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Unlocking Mystery & History: Jagannath Temple 'Ratna Bhandar' To Reopen On 9th July

“On 9th July, a duplicate key will be presented, and an SOP will be made. If the duplicate key doesn’t work, the lock will be broken.” These words from Biswanath Rath, Chairman of the newly formed panel, indicate that the Ratna Bhandar, the treasury of Jagannath Temple in Puri containing jewelry and other valuables of […]

Jagannath Rath Yatra 2024: Devotees Gather In Large Numbers, Watch
Jagannath Rath Yatra 2024: Devotees Gather In Large Numbers, Watch

“On 9th July, a duplicate key will be presented, and an SOP will be made. If the duplicate key doesn’t work, the lock will be broken.” These words from Biswanath Rath, Chairman of the newly formed panel, indicate that the Ratna Bhandar, the treasury of Jagannath Temple in Puri containing jewelry and other valuables of the holy trinity, will be opened for inspection. The duplicate keys will be made because the real keys have been missing for the last six years.

The Jagannath Temple, located in Puri, Odisha, is one of the most revered temples in India. Dedicated to Lord Jagannath, an incarnation of Lord Vishnu, this temple is not only a place of worship but also a significant historical monument. One of the temple’s most mysterious and sacred chambers is the ‘Ratna Bhandar,’ which translates to the ‘Treasury of Gems.’

The Ratna Bhandar has been locked for many years, and its contents are a subject of great intrigue. It is believed to house invaluable treasures, including precious gems, gold, and silver, which have been offered to the deities over centuries. Recently, there has been a renewed interest in reopening the Ratna Bhandar, leading to the formation of a new panel to oversee this significant task.

Story, rituals and preparations

This year’s grand Rath Yatra of Lord Jagannath will take place in Puri on July 7 and 8, 2024. For the first time in 53 years, the Rath Yatra, Netra Utsav, and Nabajaubana Darshan will align on July 7th, coinciding with a holy event. The deities will then be transported to the Shree Gundicha Temple located about 3 kilometers away on July 8th.

Centuries of history and culture have been Spend in the Rath Yatra. Hindu legend states that every year during Rath Yatra, Lord Jagannath, a manifestation of Lord Vishnu, pays a visit to his aunt’s shrine in the Gundicha shrine.

The Puri Rath Yatra, also known as “Ratha Prathistha,” begins with invoking the gods through unique prayers and rituals. Subhadra, Lord Jagannath, and Balabhadra, the three main deities, are then seated in their individual chariots. These elaborately adorned chariots, known as “Badadanda,” are then pulled through the streets of Puri. The most exciting part of this event is “Ratha Tana,” the pulling of the chariots. Devotees from all over the country come with a sincere desire to participate in pulling the Lord’s chariot, as it is considered a deeply sacred act.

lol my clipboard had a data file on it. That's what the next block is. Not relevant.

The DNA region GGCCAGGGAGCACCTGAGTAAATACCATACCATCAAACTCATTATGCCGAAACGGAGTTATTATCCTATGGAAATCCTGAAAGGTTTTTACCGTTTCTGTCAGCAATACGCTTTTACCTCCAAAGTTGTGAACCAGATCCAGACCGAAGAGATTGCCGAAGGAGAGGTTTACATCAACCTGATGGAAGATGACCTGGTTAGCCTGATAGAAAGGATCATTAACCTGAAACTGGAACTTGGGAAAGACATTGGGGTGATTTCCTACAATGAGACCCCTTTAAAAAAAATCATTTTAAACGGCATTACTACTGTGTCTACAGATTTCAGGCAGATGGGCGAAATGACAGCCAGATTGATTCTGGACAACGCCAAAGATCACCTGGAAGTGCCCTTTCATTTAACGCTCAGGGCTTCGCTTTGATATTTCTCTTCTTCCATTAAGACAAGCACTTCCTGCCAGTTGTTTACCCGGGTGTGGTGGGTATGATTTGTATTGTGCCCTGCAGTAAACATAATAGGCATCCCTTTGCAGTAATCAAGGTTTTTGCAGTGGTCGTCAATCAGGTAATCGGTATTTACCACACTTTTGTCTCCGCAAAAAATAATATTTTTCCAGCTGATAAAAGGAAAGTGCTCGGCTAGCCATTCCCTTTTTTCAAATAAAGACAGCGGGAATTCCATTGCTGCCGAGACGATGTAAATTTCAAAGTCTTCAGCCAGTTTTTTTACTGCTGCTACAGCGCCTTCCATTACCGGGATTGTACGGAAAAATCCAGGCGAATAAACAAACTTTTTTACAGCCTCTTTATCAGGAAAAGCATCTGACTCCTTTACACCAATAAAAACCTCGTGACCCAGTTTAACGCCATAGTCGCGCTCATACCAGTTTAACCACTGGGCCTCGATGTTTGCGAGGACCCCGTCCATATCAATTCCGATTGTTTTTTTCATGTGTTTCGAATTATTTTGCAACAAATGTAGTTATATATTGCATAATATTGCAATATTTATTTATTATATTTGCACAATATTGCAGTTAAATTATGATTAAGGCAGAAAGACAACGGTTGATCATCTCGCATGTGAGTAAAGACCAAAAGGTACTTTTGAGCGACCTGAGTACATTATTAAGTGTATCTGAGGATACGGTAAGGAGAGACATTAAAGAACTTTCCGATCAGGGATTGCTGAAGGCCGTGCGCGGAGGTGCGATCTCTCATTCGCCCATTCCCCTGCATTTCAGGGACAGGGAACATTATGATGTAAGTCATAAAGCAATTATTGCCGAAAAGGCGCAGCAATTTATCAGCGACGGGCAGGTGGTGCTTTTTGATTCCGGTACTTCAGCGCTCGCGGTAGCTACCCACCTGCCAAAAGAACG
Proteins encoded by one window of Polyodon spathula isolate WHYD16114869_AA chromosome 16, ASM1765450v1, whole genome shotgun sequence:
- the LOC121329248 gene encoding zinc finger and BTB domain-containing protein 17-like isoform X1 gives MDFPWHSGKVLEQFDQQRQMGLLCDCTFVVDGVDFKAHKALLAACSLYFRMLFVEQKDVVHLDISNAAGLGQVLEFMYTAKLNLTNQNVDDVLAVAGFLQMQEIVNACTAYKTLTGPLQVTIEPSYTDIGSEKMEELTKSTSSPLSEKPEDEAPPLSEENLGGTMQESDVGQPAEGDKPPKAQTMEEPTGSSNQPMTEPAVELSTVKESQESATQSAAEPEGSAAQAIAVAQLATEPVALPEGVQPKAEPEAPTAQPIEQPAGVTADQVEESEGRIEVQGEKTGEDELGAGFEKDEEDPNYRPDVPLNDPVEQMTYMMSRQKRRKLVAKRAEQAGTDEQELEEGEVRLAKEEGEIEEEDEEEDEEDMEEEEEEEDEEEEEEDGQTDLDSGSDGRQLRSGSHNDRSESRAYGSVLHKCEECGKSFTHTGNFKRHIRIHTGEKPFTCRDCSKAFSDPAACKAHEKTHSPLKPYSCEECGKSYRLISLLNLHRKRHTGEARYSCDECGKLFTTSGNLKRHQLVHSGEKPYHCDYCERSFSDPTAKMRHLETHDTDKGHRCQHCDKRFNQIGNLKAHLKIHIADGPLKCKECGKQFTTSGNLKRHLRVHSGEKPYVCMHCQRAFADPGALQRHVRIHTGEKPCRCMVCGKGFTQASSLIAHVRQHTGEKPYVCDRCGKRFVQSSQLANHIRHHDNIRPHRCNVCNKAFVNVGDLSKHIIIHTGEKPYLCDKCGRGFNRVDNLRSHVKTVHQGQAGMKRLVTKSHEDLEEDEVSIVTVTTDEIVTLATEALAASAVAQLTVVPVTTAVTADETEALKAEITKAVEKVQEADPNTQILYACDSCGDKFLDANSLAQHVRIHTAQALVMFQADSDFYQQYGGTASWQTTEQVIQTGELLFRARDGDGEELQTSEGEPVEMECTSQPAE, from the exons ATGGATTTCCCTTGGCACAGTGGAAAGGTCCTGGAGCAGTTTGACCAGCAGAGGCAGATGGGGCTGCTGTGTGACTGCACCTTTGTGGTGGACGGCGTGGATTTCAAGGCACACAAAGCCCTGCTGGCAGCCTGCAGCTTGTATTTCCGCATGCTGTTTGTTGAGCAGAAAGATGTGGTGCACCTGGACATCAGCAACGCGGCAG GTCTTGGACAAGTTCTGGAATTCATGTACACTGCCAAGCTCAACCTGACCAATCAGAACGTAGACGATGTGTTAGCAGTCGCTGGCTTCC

Local artists decorate the three wooden chariots. Lord Jagannath’s chariot, the largest, boasts 16 enormous wheels and stands at a height of 44 feet. Lord Balabhadra’s chariot features 14 wheels and stands 43 feet tall, while Goddess Subhadra’s chariot is 42 feet tall and has 12 wheels.

Approximately two weeks before the Rath Yatra, a sequence of rituals takes place. Among these, the renowned Snana Yatra stands out, during which the deities undergo a ceremonial bathing involving 108 pots of water. Following this ritual, it is believed that due to the extensive bathing, the deities fall ill and are secluded in isolation. This period is known as Anasara, during which devotees are unable to have darshan (sight) of them.

What is stored in the ‘Ratna Bhandar’ of Jagannath Temple?

According to the Shri Jagannath Temple Rules, 1960, the ornaments housed within the Ratna Bhandar undergo audits every six months. These rules outline the responsibilities for the ornaments, the auditing procedures, and the custodianship of the keys.

In adherence to the traditions of the 12th-century shrine and the rule book, unused ornaments are stored in the inner chamber of the Ratna Bhandar, which is secured with two locks. These locks can only be opened with special permission from the state government, and the keys are deposited by the temple administration in the government treasury. The chamber containing ornaments used during festivals also has two locks: one key is held by the chief administrator of the SJTA (Shri Jagannath Temple Administration), and the other by Pattajoshi Mohapatra, the official overseeing temple affairs. The keys to the chamber with ornaments used in daily rituals are kept by the Bhandar Mekap, responsible for caring for the deities’ ornaments and attire.

Referring to a 1978 survey, the Odisha government previously stated that the Ratna Bhandar contained over 149 kg of gold ornaments and 258 kg of silver utensils. During May 15 to July 23, 1978, both chambers of the Ratna Bhandar were opened under the supervision of the then Odisha Law Minister, Pratap Jena. The temple administration compiled a detailed inventory of these items. Jena reported that the Ratna Bhandar held more than 12,831 bhari (one bhari equals 11.66 grams) of gold ornaments adorned with precious stones, along with 22,153 bhari of silver utensils and other items. However, the valuation of these items was not officially recorded. Additionally, 14 items made of gold and silver could not be weighed at the time and were thus not included in the 1978 inventory.

 

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